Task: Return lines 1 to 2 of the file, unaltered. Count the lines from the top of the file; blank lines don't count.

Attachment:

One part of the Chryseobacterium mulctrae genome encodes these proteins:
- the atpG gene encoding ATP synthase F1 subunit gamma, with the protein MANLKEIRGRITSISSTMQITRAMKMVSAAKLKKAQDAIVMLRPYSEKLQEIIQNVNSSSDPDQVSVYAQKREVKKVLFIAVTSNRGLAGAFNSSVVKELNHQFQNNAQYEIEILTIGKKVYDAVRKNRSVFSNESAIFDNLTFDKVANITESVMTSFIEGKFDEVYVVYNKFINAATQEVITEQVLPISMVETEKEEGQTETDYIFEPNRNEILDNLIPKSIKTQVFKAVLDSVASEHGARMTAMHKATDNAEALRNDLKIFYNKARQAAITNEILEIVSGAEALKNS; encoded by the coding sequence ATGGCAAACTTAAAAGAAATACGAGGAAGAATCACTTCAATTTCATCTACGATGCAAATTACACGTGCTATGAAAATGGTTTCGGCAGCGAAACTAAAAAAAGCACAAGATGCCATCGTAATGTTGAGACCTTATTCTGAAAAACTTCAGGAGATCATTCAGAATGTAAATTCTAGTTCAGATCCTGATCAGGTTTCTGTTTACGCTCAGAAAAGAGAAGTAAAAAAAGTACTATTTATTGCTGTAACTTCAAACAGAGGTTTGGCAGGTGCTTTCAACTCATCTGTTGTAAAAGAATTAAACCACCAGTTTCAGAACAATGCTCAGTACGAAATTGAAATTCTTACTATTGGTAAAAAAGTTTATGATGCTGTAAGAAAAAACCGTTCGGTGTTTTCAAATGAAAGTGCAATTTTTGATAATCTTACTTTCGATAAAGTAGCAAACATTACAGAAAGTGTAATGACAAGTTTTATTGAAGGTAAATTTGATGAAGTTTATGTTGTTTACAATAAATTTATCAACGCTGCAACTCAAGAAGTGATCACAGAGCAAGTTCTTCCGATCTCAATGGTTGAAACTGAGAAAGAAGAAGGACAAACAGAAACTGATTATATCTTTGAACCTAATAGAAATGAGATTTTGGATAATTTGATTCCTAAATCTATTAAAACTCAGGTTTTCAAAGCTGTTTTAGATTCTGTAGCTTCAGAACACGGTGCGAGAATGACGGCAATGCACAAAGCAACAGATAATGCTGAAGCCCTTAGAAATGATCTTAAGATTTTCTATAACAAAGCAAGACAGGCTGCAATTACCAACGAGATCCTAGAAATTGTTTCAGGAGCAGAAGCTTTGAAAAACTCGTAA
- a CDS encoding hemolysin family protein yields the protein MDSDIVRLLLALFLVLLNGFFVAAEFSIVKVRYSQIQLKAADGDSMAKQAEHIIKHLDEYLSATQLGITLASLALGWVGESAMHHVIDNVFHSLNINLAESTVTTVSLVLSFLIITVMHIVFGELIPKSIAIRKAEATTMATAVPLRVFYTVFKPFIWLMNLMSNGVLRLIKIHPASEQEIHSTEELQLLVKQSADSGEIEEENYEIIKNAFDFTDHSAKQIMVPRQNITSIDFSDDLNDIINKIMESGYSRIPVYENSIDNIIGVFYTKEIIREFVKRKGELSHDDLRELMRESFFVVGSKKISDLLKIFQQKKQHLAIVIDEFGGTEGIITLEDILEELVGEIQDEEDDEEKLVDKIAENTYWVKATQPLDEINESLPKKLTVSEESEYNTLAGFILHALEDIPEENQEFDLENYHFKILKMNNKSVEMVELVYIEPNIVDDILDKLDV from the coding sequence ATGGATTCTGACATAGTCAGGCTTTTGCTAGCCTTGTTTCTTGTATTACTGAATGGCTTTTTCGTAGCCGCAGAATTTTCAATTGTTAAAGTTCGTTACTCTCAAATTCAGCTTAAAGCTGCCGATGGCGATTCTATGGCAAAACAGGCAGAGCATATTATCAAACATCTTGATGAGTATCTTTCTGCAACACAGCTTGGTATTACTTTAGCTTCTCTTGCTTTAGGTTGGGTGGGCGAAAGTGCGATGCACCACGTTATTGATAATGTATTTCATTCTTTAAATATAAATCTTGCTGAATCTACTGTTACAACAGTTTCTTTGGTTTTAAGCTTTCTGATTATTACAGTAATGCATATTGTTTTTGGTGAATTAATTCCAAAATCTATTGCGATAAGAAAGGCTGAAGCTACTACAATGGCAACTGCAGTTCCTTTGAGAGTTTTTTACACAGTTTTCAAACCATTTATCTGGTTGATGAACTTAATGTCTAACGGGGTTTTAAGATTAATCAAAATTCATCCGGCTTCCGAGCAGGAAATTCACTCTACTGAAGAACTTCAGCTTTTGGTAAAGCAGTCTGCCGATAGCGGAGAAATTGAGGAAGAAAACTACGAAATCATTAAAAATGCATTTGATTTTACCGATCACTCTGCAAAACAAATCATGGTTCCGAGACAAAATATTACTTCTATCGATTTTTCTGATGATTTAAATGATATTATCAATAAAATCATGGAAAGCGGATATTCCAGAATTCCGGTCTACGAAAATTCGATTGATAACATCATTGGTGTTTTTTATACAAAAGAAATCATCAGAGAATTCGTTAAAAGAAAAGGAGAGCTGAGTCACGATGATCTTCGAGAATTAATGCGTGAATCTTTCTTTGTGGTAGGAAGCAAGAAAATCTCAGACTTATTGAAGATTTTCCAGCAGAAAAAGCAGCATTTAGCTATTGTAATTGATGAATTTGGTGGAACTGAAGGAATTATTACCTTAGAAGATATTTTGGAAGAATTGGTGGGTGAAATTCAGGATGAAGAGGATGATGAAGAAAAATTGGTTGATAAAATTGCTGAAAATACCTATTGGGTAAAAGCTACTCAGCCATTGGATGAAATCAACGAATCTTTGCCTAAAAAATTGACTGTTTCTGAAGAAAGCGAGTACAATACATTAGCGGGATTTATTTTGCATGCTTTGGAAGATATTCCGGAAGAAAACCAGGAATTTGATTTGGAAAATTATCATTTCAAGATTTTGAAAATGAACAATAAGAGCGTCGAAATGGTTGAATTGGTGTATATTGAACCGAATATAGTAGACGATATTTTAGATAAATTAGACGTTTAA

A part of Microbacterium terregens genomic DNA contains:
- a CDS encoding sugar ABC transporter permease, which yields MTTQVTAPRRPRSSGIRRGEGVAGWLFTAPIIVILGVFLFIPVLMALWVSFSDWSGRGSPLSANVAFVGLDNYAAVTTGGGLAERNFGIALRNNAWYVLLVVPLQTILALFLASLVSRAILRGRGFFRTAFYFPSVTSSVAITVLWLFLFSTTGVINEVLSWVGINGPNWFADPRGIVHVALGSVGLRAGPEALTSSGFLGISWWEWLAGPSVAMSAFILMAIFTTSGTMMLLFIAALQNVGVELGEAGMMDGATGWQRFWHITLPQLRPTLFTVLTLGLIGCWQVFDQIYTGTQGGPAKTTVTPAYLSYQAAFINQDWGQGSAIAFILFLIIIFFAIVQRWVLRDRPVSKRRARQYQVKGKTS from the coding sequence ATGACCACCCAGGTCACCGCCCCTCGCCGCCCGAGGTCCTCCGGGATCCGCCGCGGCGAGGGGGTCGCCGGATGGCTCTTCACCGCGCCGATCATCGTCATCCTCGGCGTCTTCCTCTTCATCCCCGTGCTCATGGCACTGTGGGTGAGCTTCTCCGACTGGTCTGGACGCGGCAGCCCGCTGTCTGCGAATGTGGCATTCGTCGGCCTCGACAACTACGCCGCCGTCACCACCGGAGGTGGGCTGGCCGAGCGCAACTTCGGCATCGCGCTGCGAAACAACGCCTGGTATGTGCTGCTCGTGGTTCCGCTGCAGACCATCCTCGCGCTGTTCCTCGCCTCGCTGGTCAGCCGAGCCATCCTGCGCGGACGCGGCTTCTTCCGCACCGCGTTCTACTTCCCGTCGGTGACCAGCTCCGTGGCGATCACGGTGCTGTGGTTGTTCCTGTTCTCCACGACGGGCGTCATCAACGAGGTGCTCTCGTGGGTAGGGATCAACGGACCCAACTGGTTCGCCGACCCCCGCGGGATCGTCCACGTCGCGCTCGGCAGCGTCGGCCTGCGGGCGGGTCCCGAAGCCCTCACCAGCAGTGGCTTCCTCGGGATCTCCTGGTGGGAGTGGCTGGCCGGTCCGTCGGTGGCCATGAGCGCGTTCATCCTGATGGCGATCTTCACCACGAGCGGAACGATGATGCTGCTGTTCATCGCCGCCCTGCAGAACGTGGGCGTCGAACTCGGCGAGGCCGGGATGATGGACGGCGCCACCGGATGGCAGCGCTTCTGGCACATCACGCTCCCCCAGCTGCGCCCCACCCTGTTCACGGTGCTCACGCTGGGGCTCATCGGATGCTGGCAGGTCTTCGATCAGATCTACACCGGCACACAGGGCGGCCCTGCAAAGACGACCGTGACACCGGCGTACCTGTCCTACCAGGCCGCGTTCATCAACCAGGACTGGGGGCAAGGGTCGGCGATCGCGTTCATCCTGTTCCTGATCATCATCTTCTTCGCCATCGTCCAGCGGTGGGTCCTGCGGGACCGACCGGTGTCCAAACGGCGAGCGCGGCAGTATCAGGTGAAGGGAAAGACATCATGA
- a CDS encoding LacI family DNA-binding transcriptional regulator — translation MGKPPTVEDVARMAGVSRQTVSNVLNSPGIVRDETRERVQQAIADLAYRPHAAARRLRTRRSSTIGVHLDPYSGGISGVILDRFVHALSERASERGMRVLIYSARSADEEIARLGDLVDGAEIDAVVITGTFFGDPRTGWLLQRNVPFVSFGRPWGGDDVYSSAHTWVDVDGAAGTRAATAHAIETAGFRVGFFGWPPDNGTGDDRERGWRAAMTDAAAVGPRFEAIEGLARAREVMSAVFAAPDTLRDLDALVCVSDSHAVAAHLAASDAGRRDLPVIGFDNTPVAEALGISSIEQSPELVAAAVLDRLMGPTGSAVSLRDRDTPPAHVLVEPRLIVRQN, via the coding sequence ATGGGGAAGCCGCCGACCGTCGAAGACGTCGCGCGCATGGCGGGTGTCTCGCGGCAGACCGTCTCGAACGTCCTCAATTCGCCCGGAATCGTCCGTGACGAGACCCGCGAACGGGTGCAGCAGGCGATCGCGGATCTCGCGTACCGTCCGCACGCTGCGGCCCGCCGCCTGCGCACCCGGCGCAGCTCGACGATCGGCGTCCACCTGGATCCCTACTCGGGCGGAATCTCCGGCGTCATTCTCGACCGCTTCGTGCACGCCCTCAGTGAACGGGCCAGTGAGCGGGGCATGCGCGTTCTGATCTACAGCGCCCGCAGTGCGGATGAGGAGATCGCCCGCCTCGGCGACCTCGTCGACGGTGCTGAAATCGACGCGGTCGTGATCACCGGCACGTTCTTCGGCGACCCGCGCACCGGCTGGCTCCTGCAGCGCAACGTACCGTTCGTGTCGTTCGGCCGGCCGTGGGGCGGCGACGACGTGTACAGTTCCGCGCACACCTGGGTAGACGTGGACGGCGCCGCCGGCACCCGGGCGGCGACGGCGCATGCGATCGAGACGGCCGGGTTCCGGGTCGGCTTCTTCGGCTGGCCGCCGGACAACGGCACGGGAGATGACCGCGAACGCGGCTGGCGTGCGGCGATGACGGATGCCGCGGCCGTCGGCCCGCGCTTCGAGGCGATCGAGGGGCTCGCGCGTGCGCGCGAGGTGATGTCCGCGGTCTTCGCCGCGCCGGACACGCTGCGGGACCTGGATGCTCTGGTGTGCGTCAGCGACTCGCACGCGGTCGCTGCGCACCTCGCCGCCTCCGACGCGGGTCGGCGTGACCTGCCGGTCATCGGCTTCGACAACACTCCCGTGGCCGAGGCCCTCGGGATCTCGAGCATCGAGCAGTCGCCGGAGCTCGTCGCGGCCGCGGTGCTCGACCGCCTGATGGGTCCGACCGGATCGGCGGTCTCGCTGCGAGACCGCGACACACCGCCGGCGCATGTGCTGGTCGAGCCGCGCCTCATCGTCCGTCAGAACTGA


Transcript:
One part of the Chryseobacterium mulctrae genome encodes these proteins:
- the atpG gene encoding ATP synthase F1 subunit gamma, with the protein MANLKEIRGRITSISSTMQITRAMKMVSAAKLKKAQDAIVMLRPYSEKLQEIIQNVNSSSDPDQVSVYAQKREVKKVLFIAVTSNRGLAGAFNSSVVKELNHQFQNNAQYEIEILTIGKKVYDAVRKNRSVFSNESAIFDNLTFDKVANITESVMTSFIEGKFDEVYVVYNKFINAATQEVITEQVLPISMVETEKEEGQTETDYIFEPNRNEILDNLIPKSIKTQVFKAVLDSVASEHGARMTAMHKATDNAEALRNDLKIFYNKARQAAITNEILEIVSGAEALKNS; encoded by the coding sequence ATGGCAAACTTAAAAGAAATACGAGGAAGAATCACTTCAATTTCATCTACGATGCAAATTACACGTGCTATGAAAATGGTTTCGGCAGCGAAACTAAAAAAAGCACAAGATGCCATCGTAATGTTGAGACCTTATTCTGAAAAACTTCAGGAGATCATTCAGAATGTAAATTCTAGTTCAGATCCTGATCAGGTTTCTGTTTACGCTCAGAAAAGAGAAGTAAAAAAAGTACTATTTATTGCTGTAACTTCAAACAGAGGTTTGGCAGGTGCTTTCAACTCATCTGTTGTAAAAGAATTAAACCACCAGTTTCAGAACAATGCTCAGTACGAAATTGAAATTCTTACTATTGGTAAAAAAGTTTATGATGCTGTAAGAAAAAACCGTTCGGTGTTTTCAAATGAAAGTGCAATTTTTGATAATCTTACTTTCGATAAAGTAGCAAACATTACAGAAAGTGTAATGACAAGTTTTATTGAAGGTAAATTTGATGAAGTTTATGTTGTTTACAATAAATTTATCAACGCTGCAACTCAAGAAGTGATCACAGAGCAAGTTCTTCCGATCTCAATGGTTGAAACTGAGAAAGAAGAAGGACAAACAGAAACTGATTATATCTTTGAACCTAATAGAAATGAGATTTTGGATAATTTGATTCCTAAATCTATTAAAACTCAGGTTTTCAAAGCTGTTTTAGATTCTGTAGCTTCAGAACACGGTGCGAGAATGACGGCAATGCACAAAGCAACAGATAATGCTGAAGCCCTTAGAAATGATCTTAAGATTTTCTATAACAAAGCAAGACAGGCTGCAATTACCAACGAGATCCTAGAAATTGTTTCAGGAGCAGAAGCTTTGAAAAACTCGTAA